On a more practical level: if one has a correctly built instrument (Ramirez or Bernabe), and one uses a correctly manufactured 7th string (that is to say the 7th by Aranjuez and not LaBella or Hannabach), and one lowers the 7th or C string to B1 or A1 [in Helmholtz notation, not American], and one has a technique approaching [or surpassing?] that of Yepes, then one ought to be able to have access to the full extended bass range, without completely re-stringing the instrument. Though one would, like Yepes, have to finger many of the additional low bass notes. It is, after all, expected of any 6-string guitarist to do the same, rather than resorting to the technical crutches of harp-like open strings.
You imply that Ramirez and Bernabe are/were the only luthiers that are able to build correctly resonating 10-string instruments? I'm sorry, this one lowered your points in my eyes. You really do not seem to be able to see clearly outside of your research and passion.

Finally, a comment on your afterthought where you say:
What strikes me is that no one is self-reflexive enough to ask why 'intollerant' arguments against chromatic resonance should be acceptable, while the opposite is not.
Intolerant arguments against chromatic resonance????? Where? By whom? My intolerant arguments are directed towards your intolerant arguments, not towards chromatic resonance itself. Can't you see it?

Jouni Stenroos, Espoo, Finland
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Re: Curious about the 10-string guitars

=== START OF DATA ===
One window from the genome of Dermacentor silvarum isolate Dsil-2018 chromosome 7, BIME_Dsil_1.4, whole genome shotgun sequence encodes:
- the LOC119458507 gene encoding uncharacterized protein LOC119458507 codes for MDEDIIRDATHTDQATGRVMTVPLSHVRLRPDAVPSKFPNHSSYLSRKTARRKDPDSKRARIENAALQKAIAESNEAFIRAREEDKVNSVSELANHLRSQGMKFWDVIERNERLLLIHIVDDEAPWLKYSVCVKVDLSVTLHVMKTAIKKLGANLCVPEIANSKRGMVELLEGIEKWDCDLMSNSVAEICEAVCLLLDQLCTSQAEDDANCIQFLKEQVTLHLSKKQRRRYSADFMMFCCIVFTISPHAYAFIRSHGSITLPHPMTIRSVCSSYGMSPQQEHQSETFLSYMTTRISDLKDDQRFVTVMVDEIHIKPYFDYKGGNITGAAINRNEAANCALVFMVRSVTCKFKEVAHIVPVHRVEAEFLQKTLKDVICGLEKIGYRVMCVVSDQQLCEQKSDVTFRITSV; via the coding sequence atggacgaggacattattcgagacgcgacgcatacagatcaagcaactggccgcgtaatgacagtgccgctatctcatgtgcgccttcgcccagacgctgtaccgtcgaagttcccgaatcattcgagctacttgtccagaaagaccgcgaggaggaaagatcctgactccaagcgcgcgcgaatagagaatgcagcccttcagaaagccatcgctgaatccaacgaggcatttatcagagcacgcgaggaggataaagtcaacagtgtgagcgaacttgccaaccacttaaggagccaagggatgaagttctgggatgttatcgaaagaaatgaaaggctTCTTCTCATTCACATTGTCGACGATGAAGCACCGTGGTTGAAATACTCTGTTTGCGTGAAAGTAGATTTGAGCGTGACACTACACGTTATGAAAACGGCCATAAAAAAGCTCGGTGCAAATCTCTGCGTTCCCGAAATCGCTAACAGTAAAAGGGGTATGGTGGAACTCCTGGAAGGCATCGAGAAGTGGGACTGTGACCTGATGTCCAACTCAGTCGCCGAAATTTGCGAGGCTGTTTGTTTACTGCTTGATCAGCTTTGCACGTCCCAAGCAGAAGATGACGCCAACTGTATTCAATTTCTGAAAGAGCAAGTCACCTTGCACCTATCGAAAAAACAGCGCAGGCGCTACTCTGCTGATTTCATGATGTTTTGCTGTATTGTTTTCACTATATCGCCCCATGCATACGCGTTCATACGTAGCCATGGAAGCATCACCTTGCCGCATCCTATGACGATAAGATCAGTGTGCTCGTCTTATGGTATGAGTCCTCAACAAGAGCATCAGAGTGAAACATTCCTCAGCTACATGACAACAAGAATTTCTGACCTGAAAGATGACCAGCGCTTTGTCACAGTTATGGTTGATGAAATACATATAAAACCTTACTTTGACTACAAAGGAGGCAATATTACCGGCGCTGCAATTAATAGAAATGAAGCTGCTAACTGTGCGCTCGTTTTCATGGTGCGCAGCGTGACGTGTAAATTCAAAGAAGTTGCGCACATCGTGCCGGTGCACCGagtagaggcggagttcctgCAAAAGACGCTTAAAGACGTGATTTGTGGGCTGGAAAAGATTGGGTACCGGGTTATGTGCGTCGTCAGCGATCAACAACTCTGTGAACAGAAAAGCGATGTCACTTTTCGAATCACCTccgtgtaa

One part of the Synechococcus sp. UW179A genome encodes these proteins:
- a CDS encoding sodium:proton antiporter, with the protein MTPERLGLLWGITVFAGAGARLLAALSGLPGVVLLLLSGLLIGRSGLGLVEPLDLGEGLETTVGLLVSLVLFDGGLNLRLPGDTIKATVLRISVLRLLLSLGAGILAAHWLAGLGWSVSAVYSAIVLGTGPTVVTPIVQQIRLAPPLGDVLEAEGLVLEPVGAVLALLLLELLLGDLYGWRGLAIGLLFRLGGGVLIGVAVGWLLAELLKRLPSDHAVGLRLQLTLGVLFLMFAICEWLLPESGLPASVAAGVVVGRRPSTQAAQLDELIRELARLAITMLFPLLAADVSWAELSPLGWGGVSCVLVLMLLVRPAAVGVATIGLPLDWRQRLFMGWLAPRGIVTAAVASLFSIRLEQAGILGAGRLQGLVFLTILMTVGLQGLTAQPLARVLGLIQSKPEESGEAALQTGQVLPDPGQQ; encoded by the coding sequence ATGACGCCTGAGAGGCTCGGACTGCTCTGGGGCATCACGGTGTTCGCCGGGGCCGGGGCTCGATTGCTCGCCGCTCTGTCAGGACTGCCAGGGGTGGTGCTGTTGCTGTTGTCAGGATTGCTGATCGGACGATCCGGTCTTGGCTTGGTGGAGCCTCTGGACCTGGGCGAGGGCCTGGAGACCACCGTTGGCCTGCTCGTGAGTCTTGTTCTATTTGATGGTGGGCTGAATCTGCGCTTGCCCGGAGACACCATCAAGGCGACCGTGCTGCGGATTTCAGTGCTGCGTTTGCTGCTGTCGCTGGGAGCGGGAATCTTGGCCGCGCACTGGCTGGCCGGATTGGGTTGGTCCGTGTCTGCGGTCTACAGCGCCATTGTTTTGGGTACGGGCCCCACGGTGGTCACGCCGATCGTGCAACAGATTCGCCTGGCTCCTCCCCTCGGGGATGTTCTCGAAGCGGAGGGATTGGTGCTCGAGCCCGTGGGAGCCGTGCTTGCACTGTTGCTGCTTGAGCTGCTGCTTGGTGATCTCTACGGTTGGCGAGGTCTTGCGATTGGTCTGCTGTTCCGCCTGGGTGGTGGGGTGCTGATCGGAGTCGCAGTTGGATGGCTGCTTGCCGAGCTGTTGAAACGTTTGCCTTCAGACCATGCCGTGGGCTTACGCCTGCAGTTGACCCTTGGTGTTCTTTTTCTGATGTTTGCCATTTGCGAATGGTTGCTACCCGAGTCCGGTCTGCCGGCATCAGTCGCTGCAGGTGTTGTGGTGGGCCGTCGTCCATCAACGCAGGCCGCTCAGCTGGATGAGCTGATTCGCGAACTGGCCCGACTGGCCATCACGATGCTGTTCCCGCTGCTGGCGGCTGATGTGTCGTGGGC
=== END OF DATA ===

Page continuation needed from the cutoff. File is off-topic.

Post by Jouni Stenroos » Thu Feb 21, 2008 10:39 am

Viktor,

One more comment on your facts:
Even guitarist Stephan Schmidt, whatever tuning he may have used to record Bach (and I emphasise the difference between recording and live performance), without any doubt, predominantly uses the Yepes tuning of the 10-string guitar in concert.
You back up your facts with information like this? You claim that Stephan predominantly uses the Yepes tuning of the 10-string guitar in concert. Have you really asked Stephan, or is this based only on your conclusions that it is too difficult to carry more than one guitar while on the road? I remember when this was discussed in 10-string group.

Perfectly valid options would have been

- Concerts with music for 6-string and Bach with 10-string with the special tunings (had 2 guitars)
- Concerts with Bach only and with special tunings. (had 1 guitar)
- Concerts with Bach with 10-string and other music for 10-string with modern tuning (had 2 10-string guitars)

Didn't you consider these possibilities at all? Carrying 2 guitars on tour is nothing unusual. Some guitarists do that merely because of backup purposes.

Further on, do you have any concert programs from Yepes that have whole Bach lute suites other than BWV996, along with other music that requires the modern tuning?

-Jouni
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viktor van niekerk

Re: Curious about the 10-string guitars

Post by viktor van niekerk » Fri Feb 22, 2008 3:21 am

jounis wrote:do you have any concert programs from Yepes that have whole Bach lute suites other than BWV996, along with other music that requires the modern tuning?

-Jouni

Yes, Jouni:


27 April 1968: University Great Hall, Johannesburg, South Africa

J.S. Bach: Suite de Bruxelles BWV995
alongside...
Ernesto Halffter: Madrigal
Maurice Ohana: Tiento
Antonio Ruiz-Pipó: Five Pieces for 10-String Guitar